December 27, 2006:
If you submitted a paper through the dual review system with the Utah Winter Finance Conference you should have received a decision letter via email today. If you have not please let Tricia Cushing know as soon as possible. Remember, if the RFS is not proceeding with your paper through in the dual review system that does not mean your paper is rejected from the RFS. You are still free to submit it via the standard submission system (unaltered if you like) without any prejudice whatsoever.
December 18, 2006:
The RFS is pleased to announce a joint conference with the NBER on Corporate Governance. The submission deadline is May 1, 2007. Click on the link to your right about the conference for additional details.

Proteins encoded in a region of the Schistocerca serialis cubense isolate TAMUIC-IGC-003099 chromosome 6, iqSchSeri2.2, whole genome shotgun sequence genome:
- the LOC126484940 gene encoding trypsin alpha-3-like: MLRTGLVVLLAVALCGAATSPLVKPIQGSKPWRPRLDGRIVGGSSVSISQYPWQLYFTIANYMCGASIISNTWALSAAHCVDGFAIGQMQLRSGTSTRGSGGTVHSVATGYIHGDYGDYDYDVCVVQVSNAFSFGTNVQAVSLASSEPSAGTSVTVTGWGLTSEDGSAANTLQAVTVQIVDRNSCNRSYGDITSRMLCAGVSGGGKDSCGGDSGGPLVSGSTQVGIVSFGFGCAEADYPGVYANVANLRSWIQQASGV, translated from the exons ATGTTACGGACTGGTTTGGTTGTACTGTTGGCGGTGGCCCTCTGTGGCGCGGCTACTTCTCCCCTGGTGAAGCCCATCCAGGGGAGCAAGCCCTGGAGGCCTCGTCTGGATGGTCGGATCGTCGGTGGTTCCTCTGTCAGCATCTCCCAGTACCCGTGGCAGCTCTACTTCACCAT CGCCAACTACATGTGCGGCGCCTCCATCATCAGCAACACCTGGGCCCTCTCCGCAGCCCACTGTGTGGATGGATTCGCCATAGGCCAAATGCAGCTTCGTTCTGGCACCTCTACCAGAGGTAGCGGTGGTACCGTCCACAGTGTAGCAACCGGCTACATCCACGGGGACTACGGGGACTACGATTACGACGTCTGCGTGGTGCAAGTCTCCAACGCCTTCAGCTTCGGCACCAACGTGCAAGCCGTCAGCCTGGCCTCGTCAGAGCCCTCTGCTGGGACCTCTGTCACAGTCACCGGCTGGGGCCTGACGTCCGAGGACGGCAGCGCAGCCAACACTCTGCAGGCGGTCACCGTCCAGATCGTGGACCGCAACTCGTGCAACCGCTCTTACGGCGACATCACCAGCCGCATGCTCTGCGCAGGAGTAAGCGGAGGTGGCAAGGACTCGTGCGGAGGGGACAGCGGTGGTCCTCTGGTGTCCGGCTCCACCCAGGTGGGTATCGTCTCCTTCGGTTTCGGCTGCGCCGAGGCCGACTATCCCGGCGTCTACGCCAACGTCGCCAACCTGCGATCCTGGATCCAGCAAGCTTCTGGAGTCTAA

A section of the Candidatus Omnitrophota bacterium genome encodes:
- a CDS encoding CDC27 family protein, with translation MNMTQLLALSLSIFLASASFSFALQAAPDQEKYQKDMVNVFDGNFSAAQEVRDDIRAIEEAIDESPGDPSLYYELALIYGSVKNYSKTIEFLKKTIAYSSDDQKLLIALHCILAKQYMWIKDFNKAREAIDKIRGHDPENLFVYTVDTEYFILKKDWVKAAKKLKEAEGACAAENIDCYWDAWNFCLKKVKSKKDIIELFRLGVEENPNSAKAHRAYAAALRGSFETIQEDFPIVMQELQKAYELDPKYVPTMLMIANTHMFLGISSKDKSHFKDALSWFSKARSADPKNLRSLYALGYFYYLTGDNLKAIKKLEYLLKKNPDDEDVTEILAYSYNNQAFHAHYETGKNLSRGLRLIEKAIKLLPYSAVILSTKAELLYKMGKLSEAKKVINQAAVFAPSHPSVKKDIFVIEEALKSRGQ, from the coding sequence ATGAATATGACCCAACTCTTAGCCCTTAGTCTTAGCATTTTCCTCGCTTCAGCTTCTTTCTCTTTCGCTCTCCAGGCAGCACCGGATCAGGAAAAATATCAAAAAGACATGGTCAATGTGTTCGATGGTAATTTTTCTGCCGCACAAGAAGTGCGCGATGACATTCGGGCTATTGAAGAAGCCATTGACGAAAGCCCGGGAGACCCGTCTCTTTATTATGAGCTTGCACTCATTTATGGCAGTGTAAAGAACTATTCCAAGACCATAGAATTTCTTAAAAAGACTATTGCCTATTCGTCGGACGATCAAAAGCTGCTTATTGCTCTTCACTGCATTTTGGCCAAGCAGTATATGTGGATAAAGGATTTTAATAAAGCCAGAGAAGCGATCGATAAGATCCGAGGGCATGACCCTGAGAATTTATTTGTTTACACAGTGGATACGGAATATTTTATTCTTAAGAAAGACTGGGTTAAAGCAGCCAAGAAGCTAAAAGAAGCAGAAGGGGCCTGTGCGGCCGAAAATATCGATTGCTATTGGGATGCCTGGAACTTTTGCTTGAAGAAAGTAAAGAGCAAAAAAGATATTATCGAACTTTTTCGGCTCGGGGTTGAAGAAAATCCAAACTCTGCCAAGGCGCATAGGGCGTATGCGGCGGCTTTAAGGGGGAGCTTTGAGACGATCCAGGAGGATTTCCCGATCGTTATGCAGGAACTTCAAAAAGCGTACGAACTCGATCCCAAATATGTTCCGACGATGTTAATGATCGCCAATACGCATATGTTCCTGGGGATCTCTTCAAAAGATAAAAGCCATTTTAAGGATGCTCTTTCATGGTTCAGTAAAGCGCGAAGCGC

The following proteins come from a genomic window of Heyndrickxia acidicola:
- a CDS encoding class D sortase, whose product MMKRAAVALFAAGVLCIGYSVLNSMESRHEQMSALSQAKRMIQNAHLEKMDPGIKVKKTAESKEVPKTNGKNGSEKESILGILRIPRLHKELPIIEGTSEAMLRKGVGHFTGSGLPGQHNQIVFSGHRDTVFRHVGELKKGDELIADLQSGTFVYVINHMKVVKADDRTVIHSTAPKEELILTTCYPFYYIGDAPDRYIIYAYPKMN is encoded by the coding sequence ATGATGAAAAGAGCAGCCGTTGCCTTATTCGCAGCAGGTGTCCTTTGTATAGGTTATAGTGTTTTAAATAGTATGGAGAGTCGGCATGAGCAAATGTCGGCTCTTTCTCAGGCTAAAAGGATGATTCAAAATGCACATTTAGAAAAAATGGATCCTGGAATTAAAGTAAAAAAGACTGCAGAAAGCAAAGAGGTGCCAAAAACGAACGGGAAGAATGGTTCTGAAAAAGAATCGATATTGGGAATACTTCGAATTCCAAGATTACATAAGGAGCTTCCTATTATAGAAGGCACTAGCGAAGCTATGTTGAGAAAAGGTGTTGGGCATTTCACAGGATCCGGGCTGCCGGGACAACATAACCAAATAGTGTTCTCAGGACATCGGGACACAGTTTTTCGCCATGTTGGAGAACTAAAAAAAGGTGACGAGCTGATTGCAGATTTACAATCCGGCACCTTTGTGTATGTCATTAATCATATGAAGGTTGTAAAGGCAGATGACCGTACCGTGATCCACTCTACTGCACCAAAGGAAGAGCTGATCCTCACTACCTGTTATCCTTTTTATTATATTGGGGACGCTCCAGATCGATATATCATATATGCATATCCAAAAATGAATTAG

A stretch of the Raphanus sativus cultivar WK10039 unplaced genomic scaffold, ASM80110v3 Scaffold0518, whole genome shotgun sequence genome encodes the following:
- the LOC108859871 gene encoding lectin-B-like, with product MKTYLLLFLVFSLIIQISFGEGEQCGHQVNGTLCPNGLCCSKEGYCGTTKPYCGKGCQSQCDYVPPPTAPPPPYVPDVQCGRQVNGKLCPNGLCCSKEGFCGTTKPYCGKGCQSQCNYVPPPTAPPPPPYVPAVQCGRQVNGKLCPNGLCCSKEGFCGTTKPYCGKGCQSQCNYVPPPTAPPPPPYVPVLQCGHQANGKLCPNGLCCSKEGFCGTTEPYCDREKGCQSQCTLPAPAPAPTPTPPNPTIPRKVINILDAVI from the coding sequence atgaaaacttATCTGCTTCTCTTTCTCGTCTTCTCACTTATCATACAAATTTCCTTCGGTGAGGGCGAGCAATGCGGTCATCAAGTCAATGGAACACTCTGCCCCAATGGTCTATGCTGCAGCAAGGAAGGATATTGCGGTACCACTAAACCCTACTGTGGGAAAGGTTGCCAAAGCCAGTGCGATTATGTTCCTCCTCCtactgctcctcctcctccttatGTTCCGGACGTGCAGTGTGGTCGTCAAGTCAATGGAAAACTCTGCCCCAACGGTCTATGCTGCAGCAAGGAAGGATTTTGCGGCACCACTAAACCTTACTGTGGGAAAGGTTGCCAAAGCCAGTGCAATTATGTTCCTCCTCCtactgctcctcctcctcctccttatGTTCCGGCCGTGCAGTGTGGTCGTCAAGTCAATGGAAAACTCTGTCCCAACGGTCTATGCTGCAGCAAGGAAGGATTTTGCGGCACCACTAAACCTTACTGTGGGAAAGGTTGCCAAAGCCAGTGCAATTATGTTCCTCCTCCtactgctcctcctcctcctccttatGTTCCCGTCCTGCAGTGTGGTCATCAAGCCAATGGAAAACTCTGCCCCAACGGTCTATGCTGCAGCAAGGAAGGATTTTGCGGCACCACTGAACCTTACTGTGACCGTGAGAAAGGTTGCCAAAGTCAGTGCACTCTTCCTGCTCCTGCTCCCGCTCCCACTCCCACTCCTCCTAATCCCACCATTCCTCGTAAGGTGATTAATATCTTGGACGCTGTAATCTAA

The RFS now has the reviews from the dual submissions to the Utah Winter Finance Conference in hand. Hopefully, decisions will go out by the end of the week. Remember, even if we do not proceed with the editorial process on your paper via the dual review system you are more than welcome to submit it via the regular submission system. Initially, papers are parsed with the aid of the conference reviews and these are typically not as thorough as a normal referee’s report. This is not to knock the efforts of the conference reviewers. They simply cannot put the time into five to ten papers for a conference that they do for a single referee report requested by a journal.
October 2, 2006: